JUSTICES URGED TO “STAY” ORDER
Attorneys on both sides of a recent court case involving the application of South Carolina’s domestic violence laws are urging the Palmetto State’s high court to re-open the case and amend its order.
That’s right … both the winning and losing sides in this case have found themselves on the same side in its aftermath.
To recap: This week the state’s high court ruled – correctly in our estimation – that extending legal protections to opposite-sex couples but not same-sex couples was inconsistent with equal protection guarantees afforded by the Fourteenth Amendment to the U.S. Constitution.
That’s true …
In its ruling in the matter of Jane Doe v. The State of South Carolina, the court concluded there was “no reasonable basis for providing protection to one set of domestic violence victims – unmarried, cohabiting or formerly cohabiting, opposite-sex couples – while denying it to others.”
We concur … wholeheartedly.
Unfortunately – as we exclusively reported yesterday – the remedy chosen by a majority of justices in this case not only failed to extend the articulated protections to same-sex couples, it actually eliminated them for all couples.
Well to be precise … it specifically struck down CDV protections for couples who aren’t married, formerly married or who have had children together (i.e. those who cohabited).
Obviously that’s a very broad category …
Former state representative Bakari Sellers and attorney Ally Benevento – who argued the case for the Strom Law Firm – have issued a joint statement with South Carolina attorney general Alan Wilson (who argued against them on behalf of the state) urging the court to address this issue.
“The Attorney General and Attorneys for Petitioner Jane Doe are united in their request that the Court stay its decision in this case and agree to a rehearing,” the statement from Sellers, Benevento and Wilson noted. “The state legislature is not in session until January, and with South Carolina’s high rate of domestic violence, we simply cannot wait on legislative action to rewrite the unconstitutional portion of this law. Because of the immediate and pressing need to protect all victims from domestic violence, we are united in our request to the court and optimistic that we can maintain the protections afforded by the act, and extend them to all victims.”
More from the statement …
All of the parties involved in the matter of Doe v. State want to thank the justices of the South Carolina Supreme Court for their hard work and willingness to hear this important issue. The petitioner, her lawyers, and the Attorney General agree that all couples, regardless of sexual orientation should be protected by South Carolina’s domestic violence law, which is what the Court rightfully ruled.
However, by striking the section of state law that includes unmarried cohabiting couples in the definition of “household member,” the class of people protected by the Act was actually narrowed. The practical effect of the ruling is that all unmarried cohabiting couples have been excluded from protection. This also means that currently pending domestic violence cases involving cohabiting unmarried couples are now in question and our law enforcement officers are unsure how to proceed on future domestic violence cases involving unmarried cohabiting couples.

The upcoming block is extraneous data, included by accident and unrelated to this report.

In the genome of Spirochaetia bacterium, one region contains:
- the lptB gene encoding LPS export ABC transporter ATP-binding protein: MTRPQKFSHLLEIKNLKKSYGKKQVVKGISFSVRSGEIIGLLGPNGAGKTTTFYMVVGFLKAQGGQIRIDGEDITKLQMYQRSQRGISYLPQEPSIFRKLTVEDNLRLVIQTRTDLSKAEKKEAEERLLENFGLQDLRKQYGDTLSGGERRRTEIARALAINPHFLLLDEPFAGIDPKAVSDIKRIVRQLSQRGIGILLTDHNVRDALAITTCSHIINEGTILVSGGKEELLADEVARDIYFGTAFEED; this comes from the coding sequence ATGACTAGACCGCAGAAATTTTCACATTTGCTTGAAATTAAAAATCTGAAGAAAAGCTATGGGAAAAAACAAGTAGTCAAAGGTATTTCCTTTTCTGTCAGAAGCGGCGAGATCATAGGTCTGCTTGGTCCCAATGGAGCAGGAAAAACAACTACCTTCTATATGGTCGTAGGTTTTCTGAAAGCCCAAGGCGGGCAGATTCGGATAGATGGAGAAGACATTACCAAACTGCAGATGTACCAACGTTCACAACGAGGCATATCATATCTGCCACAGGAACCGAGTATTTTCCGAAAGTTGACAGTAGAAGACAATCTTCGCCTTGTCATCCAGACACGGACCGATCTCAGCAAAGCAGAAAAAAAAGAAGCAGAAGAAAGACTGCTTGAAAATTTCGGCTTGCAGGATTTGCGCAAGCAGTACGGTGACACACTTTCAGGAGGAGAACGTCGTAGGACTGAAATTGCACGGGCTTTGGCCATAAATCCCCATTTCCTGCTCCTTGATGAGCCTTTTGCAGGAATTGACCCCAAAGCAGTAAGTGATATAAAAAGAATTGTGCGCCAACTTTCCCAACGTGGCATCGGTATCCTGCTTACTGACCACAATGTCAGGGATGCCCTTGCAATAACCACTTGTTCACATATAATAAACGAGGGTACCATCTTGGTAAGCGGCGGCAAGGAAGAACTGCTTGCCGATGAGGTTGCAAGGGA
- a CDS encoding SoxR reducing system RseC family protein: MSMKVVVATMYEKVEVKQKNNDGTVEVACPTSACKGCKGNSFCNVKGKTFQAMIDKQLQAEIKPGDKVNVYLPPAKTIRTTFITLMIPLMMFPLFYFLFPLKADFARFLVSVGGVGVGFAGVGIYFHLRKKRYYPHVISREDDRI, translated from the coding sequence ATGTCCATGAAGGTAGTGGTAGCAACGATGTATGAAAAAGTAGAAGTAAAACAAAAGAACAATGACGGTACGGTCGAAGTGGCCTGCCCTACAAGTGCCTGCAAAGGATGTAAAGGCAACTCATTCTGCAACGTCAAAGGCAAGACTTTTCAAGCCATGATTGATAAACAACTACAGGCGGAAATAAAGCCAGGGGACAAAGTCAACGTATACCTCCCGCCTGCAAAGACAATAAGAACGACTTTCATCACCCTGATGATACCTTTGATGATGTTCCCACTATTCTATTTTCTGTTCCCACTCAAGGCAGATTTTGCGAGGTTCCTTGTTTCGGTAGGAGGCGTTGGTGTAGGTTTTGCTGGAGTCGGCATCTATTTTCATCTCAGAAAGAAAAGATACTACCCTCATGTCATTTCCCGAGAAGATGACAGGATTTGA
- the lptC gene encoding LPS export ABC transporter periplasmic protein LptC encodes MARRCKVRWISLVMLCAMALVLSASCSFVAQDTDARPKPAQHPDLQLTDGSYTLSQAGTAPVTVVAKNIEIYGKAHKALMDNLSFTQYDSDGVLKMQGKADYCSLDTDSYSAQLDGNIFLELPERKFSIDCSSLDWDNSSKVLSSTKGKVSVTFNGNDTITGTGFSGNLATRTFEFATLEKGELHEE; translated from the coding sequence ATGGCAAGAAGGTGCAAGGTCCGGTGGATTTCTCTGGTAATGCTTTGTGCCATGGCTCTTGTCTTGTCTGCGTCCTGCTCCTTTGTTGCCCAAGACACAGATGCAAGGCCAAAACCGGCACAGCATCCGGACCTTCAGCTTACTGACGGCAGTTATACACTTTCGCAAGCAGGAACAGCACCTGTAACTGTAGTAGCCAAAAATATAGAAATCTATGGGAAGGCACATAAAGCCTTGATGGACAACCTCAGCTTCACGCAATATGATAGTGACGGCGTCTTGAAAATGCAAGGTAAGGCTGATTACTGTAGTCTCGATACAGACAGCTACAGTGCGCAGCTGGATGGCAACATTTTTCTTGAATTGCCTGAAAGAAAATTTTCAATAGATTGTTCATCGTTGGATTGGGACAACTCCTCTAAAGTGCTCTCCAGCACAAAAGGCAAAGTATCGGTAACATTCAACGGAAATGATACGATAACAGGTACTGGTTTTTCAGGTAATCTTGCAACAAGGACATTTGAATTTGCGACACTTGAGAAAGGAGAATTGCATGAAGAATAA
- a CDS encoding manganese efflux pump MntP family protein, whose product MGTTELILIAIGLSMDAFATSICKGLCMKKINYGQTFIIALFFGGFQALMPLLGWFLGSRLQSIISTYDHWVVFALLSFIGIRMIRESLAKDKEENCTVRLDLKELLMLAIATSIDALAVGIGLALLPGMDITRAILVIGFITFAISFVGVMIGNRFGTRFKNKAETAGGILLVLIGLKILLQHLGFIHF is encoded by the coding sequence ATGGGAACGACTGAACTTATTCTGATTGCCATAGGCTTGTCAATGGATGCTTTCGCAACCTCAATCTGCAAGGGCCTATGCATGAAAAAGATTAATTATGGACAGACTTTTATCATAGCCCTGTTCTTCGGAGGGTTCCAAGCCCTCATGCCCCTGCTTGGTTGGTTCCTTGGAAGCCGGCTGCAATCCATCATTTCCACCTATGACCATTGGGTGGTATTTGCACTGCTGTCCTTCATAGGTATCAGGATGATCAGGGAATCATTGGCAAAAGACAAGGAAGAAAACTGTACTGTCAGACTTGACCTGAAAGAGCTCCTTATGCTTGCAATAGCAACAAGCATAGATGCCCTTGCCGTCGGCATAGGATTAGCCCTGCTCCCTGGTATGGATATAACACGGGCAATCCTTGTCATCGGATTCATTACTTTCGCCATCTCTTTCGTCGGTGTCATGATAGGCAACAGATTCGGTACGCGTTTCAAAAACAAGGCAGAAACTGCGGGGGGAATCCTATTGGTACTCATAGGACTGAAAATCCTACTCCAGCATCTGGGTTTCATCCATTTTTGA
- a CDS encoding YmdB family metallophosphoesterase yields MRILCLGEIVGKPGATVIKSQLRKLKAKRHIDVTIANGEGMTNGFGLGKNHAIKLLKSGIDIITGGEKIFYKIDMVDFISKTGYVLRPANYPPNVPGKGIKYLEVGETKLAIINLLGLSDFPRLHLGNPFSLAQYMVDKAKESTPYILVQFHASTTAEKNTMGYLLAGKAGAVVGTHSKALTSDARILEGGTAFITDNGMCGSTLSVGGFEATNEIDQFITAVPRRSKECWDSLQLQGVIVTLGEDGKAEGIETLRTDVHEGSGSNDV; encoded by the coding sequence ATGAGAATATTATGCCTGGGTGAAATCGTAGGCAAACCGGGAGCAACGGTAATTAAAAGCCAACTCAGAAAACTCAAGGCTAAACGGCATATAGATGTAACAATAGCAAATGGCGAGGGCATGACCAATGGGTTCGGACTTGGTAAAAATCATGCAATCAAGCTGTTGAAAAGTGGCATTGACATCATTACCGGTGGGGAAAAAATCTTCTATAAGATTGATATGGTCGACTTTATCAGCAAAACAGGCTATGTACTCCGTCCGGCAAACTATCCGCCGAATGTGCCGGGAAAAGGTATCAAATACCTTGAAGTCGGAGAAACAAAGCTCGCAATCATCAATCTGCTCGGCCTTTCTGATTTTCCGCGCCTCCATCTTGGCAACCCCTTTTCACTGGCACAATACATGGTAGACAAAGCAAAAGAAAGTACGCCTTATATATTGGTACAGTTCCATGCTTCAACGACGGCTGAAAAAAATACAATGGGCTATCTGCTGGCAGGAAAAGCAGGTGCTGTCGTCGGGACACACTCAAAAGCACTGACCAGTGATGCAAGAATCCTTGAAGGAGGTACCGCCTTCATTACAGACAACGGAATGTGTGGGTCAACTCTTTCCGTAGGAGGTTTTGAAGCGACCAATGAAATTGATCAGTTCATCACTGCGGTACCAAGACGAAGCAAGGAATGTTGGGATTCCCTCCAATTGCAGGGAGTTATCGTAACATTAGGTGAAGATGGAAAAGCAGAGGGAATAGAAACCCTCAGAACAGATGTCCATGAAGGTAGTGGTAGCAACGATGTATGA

We agree … in fact as we noted in our last post, a concurring opinion in the ruling issued by current chief justice Donald Beatty provides a road map for the court to do just that.
The joint statement urged the justices to consider Beatty’s opinion.
“Both sides respectfully ask that the Court carefully consider Chief Justice Beatty’s opinion, which would provide to the petitioner the relief she seeks without leaving vulnerable a large number of unmarried cohabiting couples previously protected by the Act,” the statement concluded.
We agree … the second time we’ve found ourselves agreeing with Beatty in recent weeks, oddly enough.
This particular case was decided by the court as it was configured in 2016 under former chief justice Costa Pleicones, who wrote the majority opinion. Pleicones has since retired, with Beatty taking over his role as chief justice and George C. “Buck” James taking his place on the court.
Looking longer-term, as we noted in our recent coverage we believe it might be better for the Palmetto State to scrap its CDV laws entirely and simply identify aggravating factors in assault cases (i.e. marital or cohabiting status, the presence of children in the home, repeat offenses etc.) – then assign the appropriate punitive consequences for each of those factors.
In the short term, though, we agree with the attorneys that the court should revisit its opinion and adopt Beatty’s language.
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